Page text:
Our purpose is to deliver easy and fun content about highbrow subjects. We want to tear down the gatekeepers. We want to use familiar language for complicated topics or discuss familiar topics with a more theoretical approach. You don’t have to understand a mountain of theory to feel the subversive power of Pope L’s art. It’s ok to just call it badass. That’s what The Colloquial means. It’s a fancy word to say common.
This mission is a personal one. The Colloquial Magazine was created during a time when the co-founders were all facing uncertainty. 5 friends wanting to write, create, entertain, or simply stay connected to each other. We know we aren’t going to be the the best writers or covering the hottest topics, but we also know we can provide a voice and perspective that has value.
Colter Longshore is in the 99th percentile in height and the 96th percentile in weight. He is an underemployed media-hack who loves TV, movies, video games, and books, especially if they take place in Middle-Earth. He has too many expensive hobbies to list.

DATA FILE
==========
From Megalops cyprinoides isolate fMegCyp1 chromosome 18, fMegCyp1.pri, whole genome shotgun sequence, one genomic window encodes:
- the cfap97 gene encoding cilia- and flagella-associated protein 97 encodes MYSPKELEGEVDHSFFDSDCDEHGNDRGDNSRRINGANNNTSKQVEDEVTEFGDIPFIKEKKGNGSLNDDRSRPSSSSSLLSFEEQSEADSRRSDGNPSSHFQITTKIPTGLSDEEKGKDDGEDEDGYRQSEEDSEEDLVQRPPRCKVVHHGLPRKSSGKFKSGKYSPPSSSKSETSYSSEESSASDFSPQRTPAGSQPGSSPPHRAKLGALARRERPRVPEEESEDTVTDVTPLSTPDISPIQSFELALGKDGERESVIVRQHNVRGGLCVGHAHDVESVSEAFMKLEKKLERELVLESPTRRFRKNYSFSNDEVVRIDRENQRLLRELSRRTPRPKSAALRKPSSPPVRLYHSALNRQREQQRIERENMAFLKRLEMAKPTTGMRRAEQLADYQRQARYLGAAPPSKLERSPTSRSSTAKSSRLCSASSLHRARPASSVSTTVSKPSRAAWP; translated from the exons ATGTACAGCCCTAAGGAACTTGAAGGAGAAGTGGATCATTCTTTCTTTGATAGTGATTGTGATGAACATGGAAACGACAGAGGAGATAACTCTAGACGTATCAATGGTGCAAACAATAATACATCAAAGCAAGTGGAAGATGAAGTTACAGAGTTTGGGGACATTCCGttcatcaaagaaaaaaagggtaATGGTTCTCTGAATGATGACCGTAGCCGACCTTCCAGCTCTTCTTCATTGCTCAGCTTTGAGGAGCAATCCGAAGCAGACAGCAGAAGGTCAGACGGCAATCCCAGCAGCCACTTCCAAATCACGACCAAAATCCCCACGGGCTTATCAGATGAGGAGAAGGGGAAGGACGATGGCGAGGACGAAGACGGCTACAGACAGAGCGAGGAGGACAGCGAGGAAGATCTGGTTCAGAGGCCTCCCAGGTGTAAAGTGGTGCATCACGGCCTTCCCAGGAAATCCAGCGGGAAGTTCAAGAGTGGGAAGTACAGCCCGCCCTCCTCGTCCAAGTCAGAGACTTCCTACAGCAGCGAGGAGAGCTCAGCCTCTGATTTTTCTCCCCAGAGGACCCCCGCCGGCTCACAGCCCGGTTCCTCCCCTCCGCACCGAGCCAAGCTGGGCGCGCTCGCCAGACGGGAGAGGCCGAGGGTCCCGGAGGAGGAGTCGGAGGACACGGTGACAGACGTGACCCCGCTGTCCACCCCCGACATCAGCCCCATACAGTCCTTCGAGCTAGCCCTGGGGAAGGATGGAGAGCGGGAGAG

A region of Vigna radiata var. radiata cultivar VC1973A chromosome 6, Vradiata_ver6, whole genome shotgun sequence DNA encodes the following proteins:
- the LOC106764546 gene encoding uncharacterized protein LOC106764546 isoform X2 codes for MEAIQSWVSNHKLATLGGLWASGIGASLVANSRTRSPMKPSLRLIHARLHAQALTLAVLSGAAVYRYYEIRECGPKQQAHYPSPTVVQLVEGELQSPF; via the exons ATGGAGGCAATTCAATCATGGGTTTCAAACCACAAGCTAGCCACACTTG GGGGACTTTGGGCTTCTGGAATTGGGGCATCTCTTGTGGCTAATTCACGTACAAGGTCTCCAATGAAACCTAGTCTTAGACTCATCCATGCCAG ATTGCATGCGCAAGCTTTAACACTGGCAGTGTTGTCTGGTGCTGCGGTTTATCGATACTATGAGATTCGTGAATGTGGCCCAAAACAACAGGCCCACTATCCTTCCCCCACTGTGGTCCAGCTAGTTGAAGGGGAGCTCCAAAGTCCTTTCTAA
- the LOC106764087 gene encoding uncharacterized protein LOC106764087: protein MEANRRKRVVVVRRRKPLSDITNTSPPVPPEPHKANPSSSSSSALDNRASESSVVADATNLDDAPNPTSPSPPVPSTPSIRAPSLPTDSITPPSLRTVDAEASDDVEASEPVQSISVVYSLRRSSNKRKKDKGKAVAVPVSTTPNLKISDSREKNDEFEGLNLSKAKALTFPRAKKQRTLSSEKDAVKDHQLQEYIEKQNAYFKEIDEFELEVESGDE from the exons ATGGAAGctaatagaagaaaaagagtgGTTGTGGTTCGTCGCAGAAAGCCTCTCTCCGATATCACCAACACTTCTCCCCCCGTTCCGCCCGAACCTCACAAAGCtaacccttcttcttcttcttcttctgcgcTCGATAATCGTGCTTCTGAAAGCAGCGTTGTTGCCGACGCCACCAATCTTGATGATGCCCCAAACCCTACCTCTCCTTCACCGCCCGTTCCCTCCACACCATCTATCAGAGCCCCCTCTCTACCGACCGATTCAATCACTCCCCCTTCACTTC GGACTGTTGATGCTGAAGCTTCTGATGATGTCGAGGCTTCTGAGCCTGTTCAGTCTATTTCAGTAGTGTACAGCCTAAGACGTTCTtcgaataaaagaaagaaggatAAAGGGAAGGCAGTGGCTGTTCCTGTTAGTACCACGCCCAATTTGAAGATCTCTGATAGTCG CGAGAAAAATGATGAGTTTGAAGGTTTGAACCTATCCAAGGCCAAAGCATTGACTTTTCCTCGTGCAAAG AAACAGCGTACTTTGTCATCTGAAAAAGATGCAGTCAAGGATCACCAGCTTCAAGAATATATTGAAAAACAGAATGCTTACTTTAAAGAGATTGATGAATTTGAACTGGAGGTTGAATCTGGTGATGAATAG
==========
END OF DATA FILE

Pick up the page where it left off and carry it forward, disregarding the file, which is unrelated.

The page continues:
Christian Coleman has an MFA in Poetry from the University of New Orleans. He speaks Irish well enough that he assumes no one can prove otherwise. Professionally, he’s a writer. In his free time, he’s still a writer. He can change a diaper, a Chevy suspension, or an M4 bolt carrier group. He’s also in the US Air Force.
Slate Whitmore is a professional wrestling and houseplant enthusiast. When not working full-time, you can find him trolling various subreddits, frolicking around local nurseries and antique stores, or coming irresponsibly close to buying old firetrucks.
Director of Operations
Caleb McKerley is a man of few talents and odd taste. Writing is a hobby to distract from his duties in the tech world. When he is not working he can be found searching through record bins, watching strange movies, or reading sports fan-fiction (which is basically all sports “news”).
Marketing and Editorial Director
Peter Corn’s list of interests far exceeds his ability in nearly all of these interests. I often write about cars and motorcycles, but before getting too good at that, I wanted to write about some other stuff. My one and only God-given and undeniable talent is ramping anything that has wheels, in such a way to force amazement and admiration upon/from any onlookers. My resumes all start and end with this skill.